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How Obama Should Speak to the Muslim World

Author: Richard N. Haass, President, Council on Foreign Relations
June 1, 2009
Wall Street Journal


The President has not done himself any favors by committing to do this speech. This is his third public statement to the Arab and/or Muslim worlds, and expectations will be high. He will be speaking in Cairo, but everything he says will be heard around the world, and there is a limit on how much he can tailor remarks for local consumption. He also must deal with the reality that any generalization about the Arab and Muslim worlds is bound to be misleading given the range of circumstances in which Arabs and Muslims live.

That said, any speech needs to address the Israeli-Palestinian issue, which will be uppermost on the minds of many in Egypt and beyond. The President should underscore his commitment to bringing about a lasting peace that would ensure Israel's future as a secure, Jewish, democratic state and that would create a viable state of Palestine based on the 1967 borders with compensation for necessary territorial adjustments. Arab and Palestinian moderates need a credible argument they can point to that they can deliver more through restraint, compromise, and acceptance of Israel than those who embrace guns, radicalism and rejection.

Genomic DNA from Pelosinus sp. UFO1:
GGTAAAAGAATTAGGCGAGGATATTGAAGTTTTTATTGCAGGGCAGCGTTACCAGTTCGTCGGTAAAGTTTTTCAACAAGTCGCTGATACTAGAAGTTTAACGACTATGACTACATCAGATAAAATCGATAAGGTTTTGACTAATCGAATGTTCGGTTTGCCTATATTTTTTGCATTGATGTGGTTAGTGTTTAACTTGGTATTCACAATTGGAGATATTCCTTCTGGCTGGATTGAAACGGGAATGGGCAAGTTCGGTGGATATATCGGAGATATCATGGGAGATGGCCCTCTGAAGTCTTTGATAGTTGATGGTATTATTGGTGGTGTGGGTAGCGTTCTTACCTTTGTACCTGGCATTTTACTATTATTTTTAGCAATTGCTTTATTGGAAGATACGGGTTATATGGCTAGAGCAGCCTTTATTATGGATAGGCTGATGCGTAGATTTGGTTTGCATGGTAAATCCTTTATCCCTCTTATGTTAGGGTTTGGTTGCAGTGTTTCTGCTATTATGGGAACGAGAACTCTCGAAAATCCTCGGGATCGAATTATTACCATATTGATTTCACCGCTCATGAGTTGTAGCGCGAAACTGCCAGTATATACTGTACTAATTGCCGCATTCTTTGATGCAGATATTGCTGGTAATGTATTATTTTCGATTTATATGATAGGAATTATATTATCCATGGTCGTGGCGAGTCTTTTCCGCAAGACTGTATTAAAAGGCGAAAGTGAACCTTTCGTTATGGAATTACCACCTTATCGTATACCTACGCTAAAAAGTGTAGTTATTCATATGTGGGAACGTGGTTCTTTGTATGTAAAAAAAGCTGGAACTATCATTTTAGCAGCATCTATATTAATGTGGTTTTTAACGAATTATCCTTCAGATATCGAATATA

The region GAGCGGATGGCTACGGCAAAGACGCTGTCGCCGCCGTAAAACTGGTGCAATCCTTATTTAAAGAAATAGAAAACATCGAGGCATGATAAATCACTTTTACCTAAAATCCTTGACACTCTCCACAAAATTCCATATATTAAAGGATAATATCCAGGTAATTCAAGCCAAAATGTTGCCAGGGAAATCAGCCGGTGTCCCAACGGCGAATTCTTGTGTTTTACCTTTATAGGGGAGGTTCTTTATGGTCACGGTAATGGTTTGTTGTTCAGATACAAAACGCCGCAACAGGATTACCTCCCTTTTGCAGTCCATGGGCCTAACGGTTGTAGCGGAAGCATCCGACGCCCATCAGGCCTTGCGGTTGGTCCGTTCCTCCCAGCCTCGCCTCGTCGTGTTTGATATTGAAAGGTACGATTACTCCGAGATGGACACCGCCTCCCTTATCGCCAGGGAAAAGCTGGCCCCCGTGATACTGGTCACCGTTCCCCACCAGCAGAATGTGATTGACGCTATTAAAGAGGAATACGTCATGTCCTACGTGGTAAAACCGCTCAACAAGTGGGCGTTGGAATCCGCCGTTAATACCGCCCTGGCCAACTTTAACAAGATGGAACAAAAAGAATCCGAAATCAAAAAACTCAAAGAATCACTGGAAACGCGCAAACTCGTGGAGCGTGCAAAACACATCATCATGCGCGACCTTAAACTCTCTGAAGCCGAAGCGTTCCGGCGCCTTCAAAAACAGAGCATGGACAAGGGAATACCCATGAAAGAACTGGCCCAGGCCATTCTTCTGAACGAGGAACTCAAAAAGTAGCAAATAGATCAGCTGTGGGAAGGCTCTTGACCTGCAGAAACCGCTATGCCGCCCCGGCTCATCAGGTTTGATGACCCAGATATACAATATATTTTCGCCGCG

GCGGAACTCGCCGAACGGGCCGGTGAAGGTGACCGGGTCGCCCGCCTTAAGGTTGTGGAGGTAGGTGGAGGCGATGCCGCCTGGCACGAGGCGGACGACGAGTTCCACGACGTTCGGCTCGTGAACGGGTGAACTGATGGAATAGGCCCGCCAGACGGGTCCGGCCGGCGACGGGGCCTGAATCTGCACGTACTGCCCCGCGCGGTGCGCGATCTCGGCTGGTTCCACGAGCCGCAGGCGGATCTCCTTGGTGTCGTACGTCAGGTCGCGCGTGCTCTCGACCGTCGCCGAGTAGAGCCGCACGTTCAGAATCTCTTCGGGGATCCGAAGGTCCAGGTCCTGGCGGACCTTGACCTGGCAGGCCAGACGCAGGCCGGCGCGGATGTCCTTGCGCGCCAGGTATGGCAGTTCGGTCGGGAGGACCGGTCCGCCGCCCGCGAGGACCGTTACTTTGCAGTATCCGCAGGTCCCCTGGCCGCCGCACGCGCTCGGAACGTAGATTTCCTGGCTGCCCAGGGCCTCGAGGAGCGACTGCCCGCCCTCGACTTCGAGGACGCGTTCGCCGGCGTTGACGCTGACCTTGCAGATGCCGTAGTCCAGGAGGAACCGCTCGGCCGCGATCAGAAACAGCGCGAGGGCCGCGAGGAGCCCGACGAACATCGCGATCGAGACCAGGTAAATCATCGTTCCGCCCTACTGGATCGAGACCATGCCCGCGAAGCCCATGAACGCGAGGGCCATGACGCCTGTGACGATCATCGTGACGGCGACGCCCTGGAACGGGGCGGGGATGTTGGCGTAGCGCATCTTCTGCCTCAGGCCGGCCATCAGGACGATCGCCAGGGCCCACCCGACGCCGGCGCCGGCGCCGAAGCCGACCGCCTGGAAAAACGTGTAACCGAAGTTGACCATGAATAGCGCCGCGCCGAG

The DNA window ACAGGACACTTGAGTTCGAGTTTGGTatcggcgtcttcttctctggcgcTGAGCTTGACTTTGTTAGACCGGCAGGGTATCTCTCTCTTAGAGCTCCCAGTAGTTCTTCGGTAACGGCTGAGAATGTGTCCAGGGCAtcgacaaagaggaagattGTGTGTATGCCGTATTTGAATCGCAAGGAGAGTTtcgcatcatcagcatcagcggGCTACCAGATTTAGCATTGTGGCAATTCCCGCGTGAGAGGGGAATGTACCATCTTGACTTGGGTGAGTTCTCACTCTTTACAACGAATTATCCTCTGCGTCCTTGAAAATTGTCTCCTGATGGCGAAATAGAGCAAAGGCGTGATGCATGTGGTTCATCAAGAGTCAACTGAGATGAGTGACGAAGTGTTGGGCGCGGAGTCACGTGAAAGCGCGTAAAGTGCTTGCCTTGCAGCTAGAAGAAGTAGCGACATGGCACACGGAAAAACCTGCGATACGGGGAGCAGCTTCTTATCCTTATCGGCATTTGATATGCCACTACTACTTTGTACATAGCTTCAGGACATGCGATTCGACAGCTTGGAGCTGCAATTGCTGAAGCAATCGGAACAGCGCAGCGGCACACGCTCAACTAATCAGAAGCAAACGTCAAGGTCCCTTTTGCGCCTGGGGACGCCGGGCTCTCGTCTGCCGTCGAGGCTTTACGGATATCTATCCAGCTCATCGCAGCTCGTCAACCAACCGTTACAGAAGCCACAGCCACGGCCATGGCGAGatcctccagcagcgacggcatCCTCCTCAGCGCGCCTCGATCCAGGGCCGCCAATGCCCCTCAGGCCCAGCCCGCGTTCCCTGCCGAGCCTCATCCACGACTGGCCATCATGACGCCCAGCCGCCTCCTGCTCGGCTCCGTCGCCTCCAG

President Obama must also challenge Arab and Muslim societies and leaders. It is correct to point out that the overwhelming number of Arabs and Muslims everywhere reject terrorism-but it is no less true that a high percentage of today's terrorists are Arab and Muslim. Something is deeply wrong. Educational reform is a must. Literacy is necessary but not sufficient. Questioning must become the norm. Reform is also essential in the schools training those who preach in mosques. The vision of Islam that is tolerant cannot continue to lose out to a strident closed interpretation.

There are also several things the President should not do. He should not present a detailed blueprint for Israeli-Palestinian peace. It would be inappropriate to do so in an Arab capital. It is also premature to do so. Second, he should not hype elections; electocracy is not democracy. What is needed is more civil society, independent institutions, and checks and balances. And third, he should not apologize. The United States has given billions in dollars in assistance over the years to Arab and Muslim societies. Many Americans have risked or lost their lives defending Arabs and Muslims in Kuwait, Bosnia, Afghanistan, and Iraq. We are not perfect, but American was and remains a powerful force for good in the world.

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